The Hillsborough County School Board

I know nothing more about this dispute than what I’ve read here, but this post (Making Sense of the Hillsborough County School Board Tension, by Matthew K. Tabor) is a hatchet job.

It is clear from the valuation, that while two members were critical of Elia’s performance, the remaining five were very strongly in support.

Tabor remarks, “The problems here, however, are less political than with members’ differing commitments to serving the district.”

But this isn’t shown at all in the post, no matter how many times he recites, pointlessly, “203,000 students and over 25,000 personnel.”

The debate is whether Elia is working with the board, or contrary to the interests of the board. Griffin states repeatedly in her comments that “she (Elia) has been unyielding in her dealings with the Board.” But she has the support of the Board - the evaluation makes that clear. There’s no need to be ‘yielding’ because there’s no demand to be yielding - except from Griffin.

Supporting his position, Tabor cites an excerpt from the evaluations, saying “there is no question that her (Griffin’s) reasoning has a solid foundation; she demonstrated that by explaining herself in full and citing relevant statutes to support her argument.” And you comment that it shows, “also the indifference of other board members.”

The small excerpt cited ay demonstrate indifference, but the much more detailed comments found in the full document displays anything but. Edgecomb in particular is volumous, and Olson discusses at length some areas of improvement.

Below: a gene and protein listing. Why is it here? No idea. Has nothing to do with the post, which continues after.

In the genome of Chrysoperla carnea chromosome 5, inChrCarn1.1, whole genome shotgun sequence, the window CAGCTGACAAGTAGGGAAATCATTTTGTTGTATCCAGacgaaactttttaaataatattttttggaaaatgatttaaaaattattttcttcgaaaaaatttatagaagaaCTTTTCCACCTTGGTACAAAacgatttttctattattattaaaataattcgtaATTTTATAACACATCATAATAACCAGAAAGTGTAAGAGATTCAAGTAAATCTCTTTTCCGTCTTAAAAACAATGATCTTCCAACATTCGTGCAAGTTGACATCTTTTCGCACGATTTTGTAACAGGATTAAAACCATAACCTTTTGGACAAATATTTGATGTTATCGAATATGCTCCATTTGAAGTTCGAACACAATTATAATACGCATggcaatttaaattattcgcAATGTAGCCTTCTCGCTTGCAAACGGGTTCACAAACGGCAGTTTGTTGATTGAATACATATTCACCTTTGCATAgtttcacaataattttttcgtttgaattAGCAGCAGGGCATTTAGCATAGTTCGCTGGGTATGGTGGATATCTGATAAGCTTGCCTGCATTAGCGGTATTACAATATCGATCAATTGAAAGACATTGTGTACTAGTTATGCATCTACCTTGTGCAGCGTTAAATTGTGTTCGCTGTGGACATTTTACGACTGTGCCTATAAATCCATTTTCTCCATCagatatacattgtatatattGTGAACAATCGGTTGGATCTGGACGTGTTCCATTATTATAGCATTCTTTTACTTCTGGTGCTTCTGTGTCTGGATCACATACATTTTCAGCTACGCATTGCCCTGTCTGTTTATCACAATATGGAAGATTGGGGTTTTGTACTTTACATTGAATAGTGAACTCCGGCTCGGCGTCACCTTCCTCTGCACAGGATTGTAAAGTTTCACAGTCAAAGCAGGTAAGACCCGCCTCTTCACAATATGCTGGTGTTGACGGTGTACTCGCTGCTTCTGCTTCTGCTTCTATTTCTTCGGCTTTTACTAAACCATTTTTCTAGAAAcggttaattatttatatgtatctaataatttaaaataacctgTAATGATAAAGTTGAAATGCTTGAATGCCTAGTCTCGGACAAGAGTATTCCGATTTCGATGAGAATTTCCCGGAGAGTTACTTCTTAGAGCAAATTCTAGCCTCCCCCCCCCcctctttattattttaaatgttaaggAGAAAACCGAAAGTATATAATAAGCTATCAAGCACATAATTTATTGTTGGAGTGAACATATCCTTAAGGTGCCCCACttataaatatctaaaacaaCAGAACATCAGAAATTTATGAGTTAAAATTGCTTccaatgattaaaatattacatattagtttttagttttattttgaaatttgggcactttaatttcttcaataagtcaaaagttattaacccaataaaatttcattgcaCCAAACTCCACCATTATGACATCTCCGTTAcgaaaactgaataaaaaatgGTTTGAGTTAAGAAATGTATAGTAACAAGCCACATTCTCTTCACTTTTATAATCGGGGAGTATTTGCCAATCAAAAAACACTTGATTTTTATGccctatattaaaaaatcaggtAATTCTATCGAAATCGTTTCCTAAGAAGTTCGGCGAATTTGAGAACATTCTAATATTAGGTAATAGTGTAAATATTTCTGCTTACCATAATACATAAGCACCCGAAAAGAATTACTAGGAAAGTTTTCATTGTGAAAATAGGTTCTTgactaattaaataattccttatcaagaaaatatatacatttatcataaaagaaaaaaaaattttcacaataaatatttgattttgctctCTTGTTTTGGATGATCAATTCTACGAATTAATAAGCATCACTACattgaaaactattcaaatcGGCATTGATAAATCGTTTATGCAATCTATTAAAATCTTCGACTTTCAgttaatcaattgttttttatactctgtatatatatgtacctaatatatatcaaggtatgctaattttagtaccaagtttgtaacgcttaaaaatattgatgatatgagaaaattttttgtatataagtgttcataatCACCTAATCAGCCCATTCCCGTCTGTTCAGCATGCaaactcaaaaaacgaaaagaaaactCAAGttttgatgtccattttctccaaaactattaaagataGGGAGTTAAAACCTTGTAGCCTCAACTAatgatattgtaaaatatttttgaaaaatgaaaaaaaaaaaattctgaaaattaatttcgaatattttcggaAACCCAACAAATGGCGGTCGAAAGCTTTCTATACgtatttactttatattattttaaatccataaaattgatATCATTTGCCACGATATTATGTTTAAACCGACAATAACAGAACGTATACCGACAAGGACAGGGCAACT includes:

Moreover, though Griffin cites statutes, she doesn’t do so usefully. She states, for example, that it is the duty of the Superintendent to “cooperate” with the school board. This she has evidently done, to judge by the evaluation. Griffin’s argument succeeds only if *she* is the school board - but the statute does not apply to Griffin personally, but to the board taken as a whole.

Griffin’s examples are petty. She complains that the Superintendent routinely presents only one option to the Board. She complains that, although implementation of a certain policy was stipulated in the contract, the Board should have been able to determine *how* the policy was implemented. Yet these - if they are actually a problem for the board (taken as a whole) are very easily dealth with by the board, which can simply vote to reject the proposal or to require two options. Griffin’s problem is with the other board members, but she is taking it out on the superintendent.

It is also - I might add - very demeaning and unprofessional to refer to the superintendent by her first name throughout the evaluation. The complaints read like schoolyard whining. “MaryEllen has displayed a pronounced tendency to conceive a plan with her closest advisors…” “MaryEllen’s approach… can only be described as ‘meeting your own agenda.’” “MaryEllen must learn to forsee the challenges her recommendation may create…” “MaryEllen tends to promote her own vision…” This isn’t criticism. It’s pouting!

The discussion, which occupies most of the second half of the post, of Jennifer Faliero relocation to another district, is so obviously off-topic that it reeks of a personal attack, whether or not Tabor knows any of the participants. It is irrelevant to the issue at hand and is introduced only to discredit one of the five people supporting the superintendent (that four untainted voices nonetheless remain is not considered in your post).

I don’t know what the issues were, I don’t know what the 6/7 plan or FCAT are, and I might well line up against the Superintendent - and with Griffin - politically. I have no idea.

But as I say, this post is not a fair treatment of the matter. It supports Griffin for no good reason - and the last coulple of lines suggest that the motivation was purely partisan, and not based in a reasonable assessment of the issues at all.